G.S. Obituary

H. Dewey

Quarterly Journal of the Geological Society of London 1934

[i] William James Lewis Abbott, who was born in 1853, was by calling a jeweller. Early in his career he took up the study of gemstones, on which subject he afterwards lectured at the Polytechnic. But he had wider interests and devoted [ii] much of his time to geological and archaeological field-work, especially in the south-east of England. His love of these open-air pursuits drew him away from his business, but he considered that the sacrifice was well worth while. If, however, his business suffered, geology and archaeology gained. His principal achievement was, perhaps, the investigation of the Shode fissures with their rich vertebrate fauna, the results of which were published in the Quarterly Journal for 1894. Previous to this investigation, the total number of vertebrates known from the Pleistocene caves and fissures yielded over one hundred species. Abbott was one of the pioneers in the study of early Neolithic (Tardenoisian) culture, and his work on the kitchen-middens of Hastings ranks among the best that he accomplished. The fauna and flora yielded by the deposits under the new Admiralty Buildings in Whitehall were scrutinized by him, and he was able to demonstrate their semi-arctic nature. In his later years he devoted much time to the study of the formation and modification of flint and its natural and artificial fracture–a study that interested him to the last, and about which he formed many theories.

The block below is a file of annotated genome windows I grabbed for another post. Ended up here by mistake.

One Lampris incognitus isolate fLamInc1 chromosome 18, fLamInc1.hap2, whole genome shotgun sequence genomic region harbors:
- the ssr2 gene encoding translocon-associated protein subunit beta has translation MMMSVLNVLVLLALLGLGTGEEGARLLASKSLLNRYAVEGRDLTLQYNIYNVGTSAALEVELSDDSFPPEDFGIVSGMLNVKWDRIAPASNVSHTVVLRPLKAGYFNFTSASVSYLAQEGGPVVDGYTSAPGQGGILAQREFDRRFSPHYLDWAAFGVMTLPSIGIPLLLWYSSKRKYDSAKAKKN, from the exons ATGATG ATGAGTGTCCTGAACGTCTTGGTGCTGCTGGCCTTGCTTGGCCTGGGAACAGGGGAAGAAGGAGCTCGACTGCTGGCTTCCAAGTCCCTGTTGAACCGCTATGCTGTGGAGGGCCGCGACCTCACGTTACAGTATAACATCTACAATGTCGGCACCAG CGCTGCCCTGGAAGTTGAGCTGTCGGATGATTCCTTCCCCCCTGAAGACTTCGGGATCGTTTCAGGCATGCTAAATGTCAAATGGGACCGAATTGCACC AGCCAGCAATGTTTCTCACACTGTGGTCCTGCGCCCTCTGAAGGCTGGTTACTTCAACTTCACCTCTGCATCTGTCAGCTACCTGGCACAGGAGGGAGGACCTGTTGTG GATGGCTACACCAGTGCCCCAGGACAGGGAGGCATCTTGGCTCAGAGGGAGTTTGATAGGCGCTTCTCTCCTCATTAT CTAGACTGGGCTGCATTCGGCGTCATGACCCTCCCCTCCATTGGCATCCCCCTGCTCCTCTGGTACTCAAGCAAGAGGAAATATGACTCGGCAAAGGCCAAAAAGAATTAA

He was instinctively a collector and his various collections have been housed in different museums, including the Geological Survey, the Natural History and the Wellcome Historical Museums.

He was elected a fellow of the Geological Society in 1888 and was awarded the Lyell Fund in 1897.


Back to the

Back to the

Back to